Pro-elderly welfare states within pro-child societies: Incorporating family cash and time into intergenerational transfers analysis.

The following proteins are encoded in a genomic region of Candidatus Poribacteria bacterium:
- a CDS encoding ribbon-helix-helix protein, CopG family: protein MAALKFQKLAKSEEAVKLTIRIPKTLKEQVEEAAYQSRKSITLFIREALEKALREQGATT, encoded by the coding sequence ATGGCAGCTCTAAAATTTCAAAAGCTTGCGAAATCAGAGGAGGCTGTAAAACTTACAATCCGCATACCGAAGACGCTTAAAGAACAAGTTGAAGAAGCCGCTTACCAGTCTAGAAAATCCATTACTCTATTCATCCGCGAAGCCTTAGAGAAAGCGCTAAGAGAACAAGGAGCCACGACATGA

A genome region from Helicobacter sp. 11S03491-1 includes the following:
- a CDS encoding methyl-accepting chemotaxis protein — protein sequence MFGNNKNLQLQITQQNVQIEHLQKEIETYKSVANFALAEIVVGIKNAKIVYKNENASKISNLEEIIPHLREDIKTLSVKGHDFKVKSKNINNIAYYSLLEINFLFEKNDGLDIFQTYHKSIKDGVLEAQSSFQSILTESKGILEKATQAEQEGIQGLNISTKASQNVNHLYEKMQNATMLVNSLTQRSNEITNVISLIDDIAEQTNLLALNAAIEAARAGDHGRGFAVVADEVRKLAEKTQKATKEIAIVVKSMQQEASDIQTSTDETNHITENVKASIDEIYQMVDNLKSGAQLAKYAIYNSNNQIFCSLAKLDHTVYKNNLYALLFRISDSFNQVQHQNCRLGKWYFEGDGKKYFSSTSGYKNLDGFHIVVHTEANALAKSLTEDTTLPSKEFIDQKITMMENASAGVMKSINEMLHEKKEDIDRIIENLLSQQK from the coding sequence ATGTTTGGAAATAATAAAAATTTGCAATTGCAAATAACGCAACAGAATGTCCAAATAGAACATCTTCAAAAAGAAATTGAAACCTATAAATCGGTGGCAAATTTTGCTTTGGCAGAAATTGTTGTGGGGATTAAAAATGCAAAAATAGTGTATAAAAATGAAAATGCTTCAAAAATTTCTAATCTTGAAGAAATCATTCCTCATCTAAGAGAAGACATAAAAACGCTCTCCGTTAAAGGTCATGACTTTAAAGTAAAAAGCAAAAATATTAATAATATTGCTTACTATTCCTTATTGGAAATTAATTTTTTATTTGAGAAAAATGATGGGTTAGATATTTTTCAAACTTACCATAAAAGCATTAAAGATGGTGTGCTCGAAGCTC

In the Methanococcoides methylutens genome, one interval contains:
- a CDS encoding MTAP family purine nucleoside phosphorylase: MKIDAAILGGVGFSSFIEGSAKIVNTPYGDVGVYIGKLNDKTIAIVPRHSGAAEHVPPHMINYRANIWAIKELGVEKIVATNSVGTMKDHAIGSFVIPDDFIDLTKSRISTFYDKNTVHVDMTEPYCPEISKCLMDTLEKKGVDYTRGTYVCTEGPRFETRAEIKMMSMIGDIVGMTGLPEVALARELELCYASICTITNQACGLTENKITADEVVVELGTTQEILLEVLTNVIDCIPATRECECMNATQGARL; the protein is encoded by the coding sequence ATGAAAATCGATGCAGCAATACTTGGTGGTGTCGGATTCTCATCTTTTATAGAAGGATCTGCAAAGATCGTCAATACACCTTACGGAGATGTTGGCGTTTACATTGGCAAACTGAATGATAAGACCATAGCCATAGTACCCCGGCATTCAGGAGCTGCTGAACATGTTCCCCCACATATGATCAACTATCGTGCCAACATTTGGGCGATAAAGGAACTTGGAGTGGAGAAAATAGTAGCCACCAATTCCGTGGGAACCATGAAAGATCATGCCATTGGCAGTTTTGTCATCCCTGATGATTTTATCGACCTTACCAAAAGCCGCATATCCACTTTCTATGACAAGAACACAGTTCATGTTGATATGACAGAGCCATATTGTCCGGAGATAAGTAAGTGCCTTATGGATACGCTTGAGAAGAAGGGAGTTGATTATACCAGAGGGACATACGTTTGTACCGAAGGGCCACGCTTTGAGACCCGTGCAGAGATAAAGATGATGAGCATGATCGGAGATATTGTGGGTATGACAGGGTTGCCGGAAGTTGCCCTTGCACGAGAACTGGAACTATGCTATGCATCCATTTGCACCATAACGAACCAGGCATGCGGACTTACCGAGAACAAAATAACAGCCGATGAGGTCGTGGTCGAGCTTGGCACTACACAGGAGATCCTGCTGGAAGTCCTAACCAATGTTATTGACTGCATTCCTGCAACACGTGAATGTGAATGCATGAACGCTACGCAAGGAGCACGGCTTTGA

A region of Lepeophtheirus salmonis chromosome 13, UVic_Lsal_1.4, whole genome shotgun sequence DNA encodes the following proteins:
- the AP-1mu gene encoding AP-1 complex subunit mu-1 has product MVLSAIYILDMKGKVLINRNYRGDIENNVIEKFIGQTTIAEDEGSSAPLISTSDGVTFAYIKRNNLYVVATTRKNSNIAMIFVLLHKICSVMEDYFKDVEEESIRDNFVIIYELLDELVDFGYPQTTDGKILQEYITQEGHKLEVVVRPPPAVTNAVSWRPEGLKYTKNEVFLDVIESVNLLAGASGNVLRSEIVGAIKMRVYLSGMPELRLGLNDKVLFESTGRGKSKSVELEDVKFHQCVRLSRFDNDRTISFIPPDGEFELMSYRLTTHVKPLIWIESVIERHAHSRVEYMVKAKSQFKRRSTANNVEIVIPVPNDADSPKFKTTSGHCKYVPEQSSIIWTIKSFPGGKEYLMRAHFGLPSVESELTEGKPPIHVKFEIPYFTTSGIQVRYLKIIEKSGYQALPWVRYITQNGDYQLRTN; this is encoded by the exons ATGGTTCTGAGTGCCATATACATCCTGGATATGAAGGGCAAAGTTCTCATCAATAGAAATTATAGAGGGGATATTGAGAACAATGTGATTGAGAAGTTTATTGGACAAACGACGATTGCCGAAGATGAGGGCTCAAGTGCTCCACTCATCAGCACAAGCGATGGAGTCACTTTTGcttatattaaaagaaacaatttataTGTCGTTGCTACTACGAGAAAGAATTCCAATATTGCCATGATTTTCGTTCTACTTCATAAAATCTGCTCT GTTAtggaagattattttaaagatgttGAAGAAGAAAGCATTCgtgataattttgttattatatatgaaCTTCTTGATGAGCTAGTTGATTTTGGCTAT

Households and welfare states both serve as vehicles of lifecycle financing through intergenerational transfers. Working-age people are net contributors, children and the elderly are net beneficiaries. However, there is a marked asymmetry in the socialization of intergenerational transfers. Working-age people pay taxes and social security contributions to care for the elderly as a generation, but they individually spend cash and contribute time to raise their own children. This results in asymmetric visibility of intergenerational transfers. Resources flowing to the elderly are near-fully observed in National Accounts (NA), but inter- and intra-household transfers are not registered there. Using data for ten European countries representing 70% of the population of the EU, we employ National Transfer Accounts (NTA) to include private transfers as well. In addition, as an extension of NTA, we use National Time Transfer Accounts (NTTA) to quantify the value of time transferred within and between households in the form of unpaid labor. Only a fifth of all resource transfers to children is registered in NA; another third is made visible by NTA, but nearly half is made visible only by NTTA. Contrary to much perceived wisdom, once intra-familial transfers of cash and time are incorporated, European societies transfer more resources to children than to the elderly.